Dying for a Smoke

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By | From the Collections

We are now midway through Stoptober 2013. This month marks the second year of the hugely successful NHS campaign encouraging smokers to quit en masse for 28 days. An apt occasion, then, to revisit this engaging cartoon from the late 60s, which highlights the drawbacks of smoking.

Film still from 'Dying for a Smoke'

Old Nick O’Teen disguised as a motorcyclist. Still from the film ‘Dying for a Smoke’

 Dying for a Smoke was commissioned by the Ministry of Health in the wake of the seminal 1962 Royal College of Physicians (RCP) report, Smoking and Health [pdf]. Although previous studies had identified links between tobacco use and cancer, the RCP report attracted unprecedented levels of publicity. The government was compelled to take action, and in 1965 banned television advertisements for cigarettes. The report also called for ‘more imagination, effort and money’ to be invested in educating the public – particularly children – about the dangers of smoking.

Leading British animation company Halas & Batchelor, best known for the feature length Animal Farm (1954), were drafted in to produce the film. The husband and wife duo were already firmly established in the public information sphere, having made numerous propaganda and educational short films during WWII and in the post war period.

Aimed at 12-15 year olds, the cartoon features the villainous Old Nick O’Teen (voiced by Warren Mitchell, best known for playing Alf Garnet in ‘Till Death Us Do Part’), who disguises himself as an 18 year old motorcyclist to lure children into the cigarette habit. The young Sam Sucker falls into the trap, and on accepting a cigarette from Nick is transported in a haze of smoke to a dingy looking town where everyone is hooked, even the animals. Swiftly enslaved in a miserable looking chain gang, Sam’s future looks bleak. But after receiving expert advice from a doctor, and straight talk from a friendly lorry-driver, he resolves to quit for good. In the end, Sam has the last laugh, humiliating Nick O’Teen by trouncing him in a variety of sports.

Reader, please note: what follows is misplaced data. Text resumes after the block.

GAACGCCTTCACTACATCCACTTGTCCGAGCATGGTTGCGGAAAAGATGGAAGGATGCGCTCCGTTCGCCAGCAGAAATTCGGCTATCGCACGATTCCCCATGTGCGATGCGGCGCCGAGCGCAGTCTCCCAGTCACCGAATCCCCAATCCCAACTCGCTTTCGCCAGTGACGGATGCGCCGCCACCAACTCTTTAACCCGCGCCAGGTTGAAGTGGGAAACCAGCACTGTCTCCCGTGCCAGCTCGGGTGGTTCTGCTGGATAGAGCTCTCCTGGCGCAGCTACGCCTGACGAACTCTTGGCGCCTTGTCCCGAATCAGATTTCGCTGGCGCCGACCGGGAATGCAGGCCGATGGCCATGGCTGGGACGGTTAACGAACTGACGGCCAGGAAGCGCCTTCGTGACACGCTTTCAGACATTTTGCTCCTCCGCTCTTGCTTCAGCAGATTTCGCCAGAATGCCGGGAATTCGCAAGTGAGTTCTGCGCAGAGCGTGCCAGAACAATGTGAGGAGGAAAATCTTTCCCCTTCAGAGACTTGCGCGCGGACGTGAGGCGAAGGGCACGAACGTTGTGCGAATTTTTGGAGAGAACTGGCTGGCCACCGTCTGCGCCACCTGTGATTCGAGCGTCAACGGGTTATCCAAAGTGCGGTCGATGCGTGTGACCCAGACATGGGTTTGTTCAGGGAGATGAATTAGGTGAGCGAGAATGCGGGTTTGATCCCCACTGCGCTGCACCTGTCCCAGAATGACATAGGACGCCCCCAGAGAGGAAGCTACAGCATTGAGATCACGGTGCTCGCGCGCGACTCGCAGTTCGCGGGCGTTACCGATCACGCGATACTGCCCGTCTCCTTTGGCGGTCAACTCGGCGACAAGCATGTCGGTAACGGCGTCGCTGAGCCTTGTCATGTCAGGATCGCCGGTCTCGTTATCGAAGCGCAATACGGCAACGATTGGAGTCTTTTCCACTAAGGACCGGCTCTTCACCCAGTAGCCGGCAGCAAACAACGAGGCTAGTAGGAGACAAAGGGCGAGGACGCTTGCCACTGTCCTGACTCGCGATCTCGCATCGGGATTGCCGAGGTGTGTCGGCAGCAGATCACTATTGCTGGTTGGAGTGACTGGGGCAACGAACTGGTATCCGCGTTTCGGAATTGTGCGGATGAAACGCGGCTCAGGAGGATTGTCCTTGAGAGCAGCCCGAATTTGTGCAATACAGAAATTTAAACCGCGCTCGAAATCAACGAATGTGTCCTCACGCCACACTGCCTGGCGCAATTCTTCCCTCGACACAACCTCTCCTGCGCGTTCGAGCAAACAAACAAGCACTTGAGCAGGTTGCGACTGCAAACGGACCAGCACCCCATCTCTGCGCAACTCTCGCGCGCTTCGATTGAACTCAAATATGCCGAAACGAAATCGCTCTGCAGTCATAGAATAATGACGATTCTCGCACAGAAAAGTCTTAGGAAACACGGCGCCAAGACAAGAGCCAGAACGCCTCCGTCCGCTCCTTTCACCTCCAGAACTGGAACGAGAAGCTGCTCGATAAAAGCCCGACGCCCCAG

The Nick O’Teen character was resurrected in 1981 following reports that around a third of Britain’s adult smokers took up the habit before they were nine years old. The new campaign took the good versus evil trope a stage further with the addition of a hero, Superman. The aim was to give non-smoking a positive image as well as (literally) demonising the cigarette.

As well as public health campaigns, increased taxation, and legislation to restrict the advertising, display, and sale of tobacco products to children under the age of 18 have also played their part in reducing the uptake of smoking amongst young people. According to Action on Smoking and Health (ASH) 23% of 11-15 year olds had smoked at least once in 2012; the lowest proportion since the survey began in 1982 when over half had tried smoking. The percentage of regular smokers in the 11-15 age group – classed as those smoking at least one cigarette per week – has also declined significantly from 11% in 1982 to 4% in 2012.

Dying for a Smoke is included on a playlist of four films highlighting the risks of cigarette smoking on the Wellcome Library Moving Image and Sound YouTube channel.

Author: Sarah Bond, assistant curator, Moving Image and Sound

The digitised film footage is free to download from the Wellcome Library catalogue.  Files are distributed under a Creative Commons Attribution-Non-Commercial 2.0 UK: England & Wales licence.

Learn more about the Moving Image and Sound Collection at the Wellcome Library.


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